The Great Galveston Disaster, Containing a Full and Thrilling Account of the Most Appalling Calamity of Modern Times Page: 110
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110 HARROWING DETAILS OF TIIE DISASTER.
written in her house and the table on which it was written is still
there. We had a hard time getting to Mrs. Brown's. We walked
part of the way. A colored man with a bony horse hitched to a
rickety little delivery wagon-'dago carts,' we call theim-hauled
us the rest of the way for a dollar a piece. All through the streets
we met hysterical women and dazed-looking men.
' The wife of Dr. Longino, an army surgeon, was at a friend's
house, with her little baby, when the storm commenced. During
the storm, from fright or something else, the baby lost its breath.
Everybody thought the child was dead and tried to persuade Mrs.
Longino to leave it and try to save herself but she would not do
so. She caught hold of the baby's tongue and held it so it coi ld
not retard the passage of air in the windpipe.
TRYING TO SAVE THE CHILD'S LIFE.
"She blew her own breath into the baby's body. After working
for a long time, during the most terrible part of the storm, the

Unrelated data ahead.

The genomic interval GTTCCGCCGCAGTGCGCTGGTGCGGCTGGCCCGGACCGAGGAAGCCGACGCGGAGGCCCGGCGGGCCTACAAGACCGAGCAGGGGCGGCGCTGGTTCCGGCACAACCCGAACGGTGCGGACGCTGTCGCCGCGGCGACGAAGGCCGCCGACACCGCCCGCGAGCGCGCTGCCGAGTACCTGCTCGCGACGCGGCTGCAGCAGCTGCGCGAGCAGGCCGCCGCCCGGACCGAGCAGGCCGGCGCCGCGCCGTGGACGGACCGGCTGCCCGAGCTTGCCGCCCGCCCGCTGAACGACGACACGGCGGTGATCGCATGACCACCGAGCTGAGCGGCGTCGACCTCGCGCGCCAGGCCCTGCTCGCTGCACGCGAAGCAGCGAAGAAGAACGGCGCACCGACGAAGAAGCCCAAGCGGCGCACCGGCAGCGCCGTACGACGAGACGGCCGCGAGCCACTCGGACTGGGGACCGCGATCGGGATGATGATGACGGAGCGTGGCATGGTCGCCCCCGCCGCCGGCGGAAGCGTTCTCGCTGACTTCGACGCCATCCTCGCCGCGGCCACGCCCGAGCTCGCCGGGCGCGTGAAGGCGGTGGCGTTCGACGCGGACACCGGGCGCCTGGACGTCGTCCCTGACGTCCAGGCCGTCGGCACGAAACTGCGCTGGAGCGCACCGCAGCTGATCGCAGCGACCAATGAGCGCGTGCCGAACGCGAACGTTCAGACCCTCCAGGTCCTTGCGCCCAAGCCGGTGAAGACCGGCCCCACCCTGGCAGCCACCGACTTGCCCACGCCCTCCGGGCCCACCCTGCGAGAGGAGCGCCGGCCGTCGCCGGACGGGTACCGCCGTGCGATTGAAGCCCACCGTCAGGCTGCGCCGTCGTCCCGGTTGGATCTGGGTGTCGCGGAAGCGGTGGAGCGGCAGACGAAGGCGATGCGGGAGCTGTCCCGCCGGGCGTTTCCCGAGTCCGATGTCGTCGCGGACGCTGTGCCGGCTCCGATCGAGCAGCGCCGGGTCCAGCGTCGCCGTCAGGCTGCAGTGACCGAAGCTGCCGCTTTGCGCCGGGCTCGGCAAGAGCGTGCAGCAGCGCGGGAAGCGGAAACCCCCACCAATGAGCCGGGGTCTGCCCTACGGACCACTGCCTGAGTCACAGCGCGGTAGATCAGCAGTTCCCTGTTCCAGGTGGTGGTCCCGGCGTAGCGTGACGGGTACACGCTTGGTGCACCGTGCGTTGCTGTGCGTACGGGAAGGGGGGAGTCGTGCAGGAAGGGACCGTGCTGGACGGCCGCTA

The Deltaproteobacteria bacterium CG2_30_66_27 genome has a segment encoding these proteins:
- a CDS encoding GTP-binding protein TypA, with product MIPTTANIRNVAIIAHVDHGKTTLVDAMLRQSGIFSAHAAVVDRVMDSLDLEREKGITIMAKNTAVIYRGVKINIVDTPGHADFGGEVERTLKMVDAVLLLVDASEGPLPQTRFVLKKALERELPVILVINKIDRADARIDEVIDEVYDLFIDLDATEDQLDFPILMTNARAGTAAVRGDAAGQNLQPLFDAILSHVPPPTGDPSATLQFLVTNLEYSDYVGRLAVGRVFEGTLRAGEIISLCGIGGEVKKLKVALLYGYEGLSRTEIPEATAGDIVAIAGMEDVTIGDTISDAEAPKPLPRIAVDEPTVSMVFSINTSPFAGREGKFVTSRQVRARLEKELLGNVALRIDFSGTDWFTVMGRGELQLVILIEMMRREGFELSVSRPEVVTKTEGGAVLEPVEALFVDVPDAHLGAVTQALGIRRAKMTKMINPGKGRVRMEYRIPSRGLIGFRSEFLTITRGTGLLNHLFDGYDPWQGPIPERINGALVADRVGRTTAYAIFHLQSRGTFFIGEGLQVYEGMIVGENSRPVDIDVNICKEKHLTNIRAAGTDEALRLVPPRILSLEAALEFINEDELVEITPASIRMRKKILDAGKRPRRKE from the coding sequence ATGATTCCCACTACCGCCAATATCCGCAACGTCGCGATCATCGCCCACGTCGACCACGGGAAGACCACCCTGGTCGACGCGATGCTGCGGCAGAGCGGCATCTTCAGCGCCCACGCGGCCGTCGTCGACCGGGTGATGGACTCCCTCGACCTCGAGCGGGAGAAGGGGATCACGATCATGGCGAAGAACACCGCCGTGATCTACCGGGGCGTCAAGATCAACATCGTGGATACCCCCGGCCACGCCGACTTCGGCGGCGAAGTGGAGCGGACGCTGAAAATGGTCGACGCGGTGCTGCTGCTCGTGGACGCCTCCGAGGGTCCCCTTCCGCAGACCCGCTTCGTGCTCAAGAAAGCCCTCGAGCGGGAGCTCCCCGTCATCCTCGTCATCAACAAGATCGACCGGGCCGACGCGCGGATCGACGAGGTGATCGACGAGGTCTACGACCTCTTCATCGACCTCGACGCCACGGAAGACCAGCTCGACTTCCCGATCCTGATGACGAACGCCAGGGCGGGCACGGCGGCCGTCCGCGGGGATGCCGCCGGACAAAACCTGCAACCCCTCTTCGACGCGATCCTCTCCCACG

baby was revived and is still living. She kept her invalid aunt
alive by pinching her cheeks. The next day she reached a place
of safety in the city. She said she could hardly walk along the
beach for the bodies of children. There was a Catholic orphanage
about five miles down the beach, in which were a hundred children
and ten nuns. All of these but three boys were killed.
" One woman who was trying to save a child was pinned
down by a piano. She was just about to give herself up for lost
when a big wave came and washed the piano off of her. She and
the child were both rescued. We kept a little pet lamb alive,
which afterwards we thought we would have to kill for food. But
Mrs. Brown got a calf somewhere. It was killed and cleaned, but
the ladies themselves had to cut it up. This served for food for
two days. The two big cisterns in the cellar were full of salt
water; there was a small one on the roof which furnished us with
water tor a little while. After that we had to beg it from the
" The only clothes we have are what we have on
and one change of underclothes, which we took with us when
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Lester, Paul. The Great Galveston Disaster, Containing a Full and Thrilling Account of the Most Appalling Calamity of Modern Times, book, 1900~; (texashistory.unt.edu/ark:/67531/metapth26719/m1/133/: accessed December 12, 2017), University of North Texas Libraries, The Portal to Texas History, texashistory.unt.edu; .